Backup management

Network administrators resources for backup management.

The network administrator is responsible for network backups as well as testing backup and disaster recovery processes. This is crucial for recovery from power or hardware failure, data and/or network problems, and physical disasters.

Backup guidelines:
In many ways, backups are the heart of any design of critical systems. Handled properly, they represent the last line of defense against just about any catastrophe. Even if your building or your entire city is wiped out, your business can be restored on other computers from properly generated and protected backup tapes. But there are several "if" conditions that must be satisfied for everything to work out properly and data to be recoverable.

Network administrators task list

Task 1: Design, install and evaluate network

Task 2: Perform and manage regular backups 

Task 3: Provide technical documentation and perform audits 

Task 4: Manage and troubleshoot network

Task 5: Security management and virus prevention  

There are a number of basic backup guidelines. By keeping them in mind as you design your backup environment, you will make the best advantage of your backups, and they will serve you best when you need them:
  1. Mirroring does not replace backups.
  2. The most common use of restores isn't after a catastrophe.
  3. Regularly test your ability to restore.
  4. Keep those tape heads clean.
  5. Beware of dirty tapes.
  6. Pay attention to Mean Time Between Failure (MTBF) numbers for tapes.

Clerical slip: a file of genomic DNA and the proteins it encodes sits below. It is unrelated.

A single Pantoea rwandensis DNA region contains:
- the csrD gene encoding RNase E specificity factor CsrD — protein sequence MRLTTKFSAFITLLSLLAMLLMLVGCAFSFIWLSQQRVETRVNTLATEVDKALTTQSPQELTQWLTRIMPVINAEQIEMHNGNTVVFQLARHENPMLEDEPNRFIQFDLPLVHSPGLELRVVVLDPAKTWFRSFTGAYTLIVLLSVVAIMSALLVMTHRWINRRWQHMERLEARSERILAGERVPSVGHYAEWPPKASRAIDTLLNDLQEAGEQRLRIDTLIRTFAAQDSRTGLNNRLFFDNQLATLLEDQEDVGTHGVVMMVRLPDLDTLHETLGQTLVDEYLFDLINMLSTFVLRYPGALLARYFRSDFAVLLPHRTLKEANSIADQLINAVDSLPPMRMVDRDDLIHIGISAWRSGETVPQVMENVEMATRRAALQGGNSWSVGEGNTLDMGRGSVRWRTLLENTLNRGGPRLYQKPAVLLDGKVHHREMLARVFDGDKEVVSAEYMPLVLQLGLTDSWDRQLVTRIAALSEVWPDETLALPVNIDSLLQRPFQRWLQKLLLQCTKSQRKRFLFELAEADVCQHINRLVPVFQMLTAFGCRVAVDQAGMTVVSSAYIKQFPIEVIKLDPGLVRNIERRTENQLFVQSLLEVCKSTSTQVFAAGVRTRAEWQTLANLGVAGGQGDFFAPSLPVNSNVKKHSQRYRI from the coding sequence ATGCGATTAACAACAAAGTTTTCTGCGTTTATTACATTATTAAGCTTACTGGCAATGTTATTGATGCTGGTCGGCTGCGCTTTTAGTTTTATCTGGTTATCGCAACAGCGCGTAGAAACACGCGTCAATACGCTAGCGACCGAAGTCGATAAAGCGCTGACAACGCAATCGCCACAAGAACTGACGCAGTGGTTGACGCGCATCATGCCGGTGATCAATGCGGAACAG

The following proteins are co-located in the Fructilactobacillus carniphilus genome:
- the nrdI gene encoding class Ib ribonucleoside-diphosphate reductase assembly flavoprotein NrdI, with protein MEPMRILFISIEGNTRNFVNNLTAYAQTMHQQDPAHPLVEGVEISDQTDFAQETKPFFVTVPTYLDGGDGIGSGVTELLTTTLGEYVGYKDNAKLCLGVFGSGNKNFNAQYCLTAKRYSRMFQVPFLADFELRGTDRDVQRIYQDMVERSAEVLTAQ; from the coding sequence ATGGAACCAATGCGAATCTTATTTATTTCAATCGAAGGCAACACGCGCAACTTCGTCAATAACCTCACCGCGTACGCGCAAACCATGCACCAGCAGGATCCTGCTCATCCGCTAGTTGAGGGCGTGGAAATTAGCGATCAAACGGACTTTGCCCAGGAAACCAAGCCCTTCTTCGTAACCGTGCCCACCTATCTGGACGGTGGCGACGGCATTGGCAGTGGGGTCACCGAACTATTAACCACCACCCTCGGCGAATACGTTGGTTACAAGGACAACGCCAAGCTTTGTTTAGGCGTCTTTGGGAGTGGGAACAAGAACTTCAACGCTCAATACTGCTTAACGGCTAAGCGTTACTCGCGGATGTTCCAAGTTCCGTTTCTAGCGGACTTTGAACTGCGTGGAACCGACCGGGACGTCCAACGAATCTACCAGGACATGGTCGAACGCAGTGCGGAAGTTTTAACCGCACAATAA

7. Tapes decompose over time.
  8. Make two copies of critical tapes.
  9. Make sure you can still read old media.
This information has been excerpted by permission from the book, "Blueprints for High Availability, Second Edition," authored by Evan Marcus and Hal Stern, Wiley Publishing, Inc. All rights reserved.

Learn more about these nine rules for better backups.

Backup management headaches
The amount of data that companies are producing is growing exponentially. The sheer quantity of data doesn't make it any less important to the company. So every bit needs to be backed up in case of an accidental deletion, a hardware failure or, as we have been reminded recently, an actual disaster. Everyone knows the data needs to be preserved, but how does an network administrator go about doing that without devoting all his time to backup management?

It's definitely an issue that hasn't gone unnoticed among the many backup software companies. Backup software is a multimillion-dollar industry, and wading through the vendor rhetoric can be a challenge in and of itself. Here we take a look at the biggest backup management headaches and challenges for network administrators:

  1. Shrinking backup window.
  2. Inability to force an enterprise-wide centralized backup policy.
  3. Inability to backup desktops and laptops confidently.
  4. Network bandwidth limitations.
  5. Rapidly growing data, and finding a place for it all.
  6. Tape management for recovery.